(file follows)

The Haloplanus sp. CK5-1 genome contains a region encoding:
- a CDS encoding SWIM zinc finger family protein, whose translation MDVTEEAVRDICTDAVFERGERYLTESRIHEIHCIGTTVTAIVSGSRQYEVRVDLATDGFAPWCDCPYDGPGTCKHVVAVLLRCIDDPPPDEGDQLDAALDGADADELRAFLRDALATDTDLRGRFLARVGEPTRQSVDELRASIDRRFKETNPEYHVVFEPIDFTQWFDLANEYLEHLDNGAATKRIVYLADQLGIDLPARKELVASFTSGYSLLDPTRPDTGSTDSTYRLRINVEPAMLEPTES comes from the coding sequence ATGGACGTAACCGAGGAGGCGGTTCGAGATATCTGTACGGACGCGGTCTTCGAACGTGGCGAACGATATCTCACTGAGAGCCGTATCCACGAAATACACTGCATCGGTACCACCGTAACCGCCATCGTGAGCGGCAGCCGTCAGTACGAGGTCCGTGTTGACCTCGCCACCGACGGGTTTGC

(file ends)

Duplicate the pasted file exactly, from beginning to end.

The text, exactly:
The Haloplanus sp. CK5-1 genome contains a region encoding:
- a CDS encoding SWIM zinc finger family protein, whose translation MDVTEEAVRDICTDAVFERGERYLTESRIHEIHCIGTTVTAIVSGSRQYEVRVDLATDGFAPWCDCPYDGPGTCKHVVAVLLRCIDDPPPDEGDQLDAALDGADADELRAFLRDALATDTDLRGRFLARVGEPTRQSVDELRASIDRRFKETNPEYHVVFEPIDFTQWFDLANEYLEHLDNGAATKRIVYLADQLGIDLPARKELVASFTSGYSLLDPTRPDTGSTDSTYRLRINVEPAMLEPTES comes from the coding sequence ATGGACGTAACCGAGGAGGCGGTTCGAGATATCTGTACGGACGCGGTCTTCGAACGTGGCGAACGATATCTCACTGAGAGCCGTATCCACGAAATACACTGCATCGGTACCACCGTAACCGCCATCGTGAGCGGCAGCCGTCAGTACGAGGTCCGTGTTGACCTCGCCACCGACGGGTTTGC